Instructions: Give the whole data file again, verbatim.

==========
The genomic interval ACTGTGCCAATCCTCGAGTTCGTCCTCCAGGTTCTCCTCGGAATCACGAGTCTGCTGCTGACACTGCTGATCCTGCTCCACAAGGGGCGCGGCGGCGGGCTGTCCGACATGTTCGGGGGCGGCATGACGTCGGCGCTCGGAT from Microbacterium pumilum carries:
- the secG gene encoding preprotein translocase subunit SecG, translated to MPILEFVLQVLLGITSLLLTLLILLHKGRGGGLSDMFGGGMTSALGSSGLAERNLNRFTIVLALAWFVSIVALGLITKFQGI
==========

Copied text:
The genomic interval ACTGTGCCAATCCTCGAGTTCGTCCTCCAGGTTCTCCTCGGAATCACGAGTCTGCTGCTGACACTGCTGATCCTGCTCCACAAGGGGCGCGGCGGCGGGCTGTCCGACATGTTCGGGGGCGGCATGACGTCGGCGCTCGGAT from Microbacterium pumilum carries:
- the secG gene encoding preprotein translocase subunit SecG, translated to MPILEFVLQVLLGITSLLLTLLILLHKGRGGGLSDMFGGGMTSALGSSGLAERNLNRFTIVLALAWFVSIVALGLITKFQGI